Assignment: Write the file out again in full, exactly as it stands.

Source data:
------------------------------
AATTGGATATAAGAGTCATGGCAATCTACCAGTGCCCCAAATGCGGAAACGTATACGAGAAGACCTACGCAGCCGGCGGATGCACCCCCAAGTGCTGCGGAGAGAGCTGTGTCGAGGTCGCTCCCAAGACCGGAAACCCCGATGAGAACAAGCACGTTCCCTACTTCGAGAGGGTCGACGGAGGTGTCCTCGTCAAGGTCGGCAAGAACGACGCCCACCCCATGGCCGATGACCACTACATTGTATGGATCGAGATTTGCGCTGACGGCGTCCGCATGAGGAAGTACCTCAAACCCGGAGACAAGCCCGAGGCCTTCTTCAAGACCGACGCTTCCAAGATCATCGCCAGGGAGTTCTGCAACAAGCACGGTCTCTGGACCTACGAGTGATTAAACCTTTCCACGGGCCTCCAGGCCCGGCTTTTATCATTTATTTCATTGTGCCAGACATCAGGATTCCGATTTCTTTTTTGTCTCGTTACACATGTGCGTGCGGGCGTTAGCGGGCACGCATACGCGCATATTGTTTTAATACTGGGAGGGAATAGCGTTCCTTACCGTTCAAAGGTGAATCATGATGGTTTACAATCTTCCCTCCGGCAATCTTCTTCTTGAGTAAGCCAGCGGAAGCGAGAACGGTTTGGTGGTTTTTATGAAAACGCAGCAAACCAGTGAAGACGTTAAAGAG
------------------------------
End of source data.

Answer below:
AATTGGATATAAGAGTCATGGCAATCTACCAGTGCCCCAAATGCGGAAACGTATACGAGAAGACCTACGCAGCCGGCGGATGCACCCCCAAGTGCTGCGGAGAGAGCTGTGTCGAGGTCGCTCCCAAGACCGGAAACCCCGATGAGAACAAGCACGTTCCCTACTTCGAGAGGGTCGACGGAGGTGTCCTCGTCAAGGTCGGCAAGAACGACGCCCACCCCATGGCCGATGACCACTACATTGTATGGATCGAGATTTGCGCTGACGGCGTCCGCATGAGGAAGTACCTCAAACCCGGAGACAAGCCCGAGGCCTTCTTCAAGACCGACGCTTCCAAGATCATCGCCAGGGAGTTCTGCAACAAGCACGGTCTCTGGACCTACGAGTGATTAAACCTTTCCACGGGCCTCCAGGCCCGGCTTTTATCATTTATTTCATTGTGCCAGACATCAGGATTCCGATTTCTTTTTTGTCTCGTTACACATGTGCGTGCGGGCGTTAGCGGGCACGCATACGCGCATATTGTTTTAATACTGGGAGGGAATAGCGTTCCTTACCGTTCAAAGGTGAATCATGATGGTTTACAATCTTCCCTCCGGCAATCTTCTTCTTGAGTAAGCCAGCGGAAGCGAGAACGGTTTGGTGGTTTTTATGAAAACGCAGCAAACCAGTGAAGACGTTAAAGAG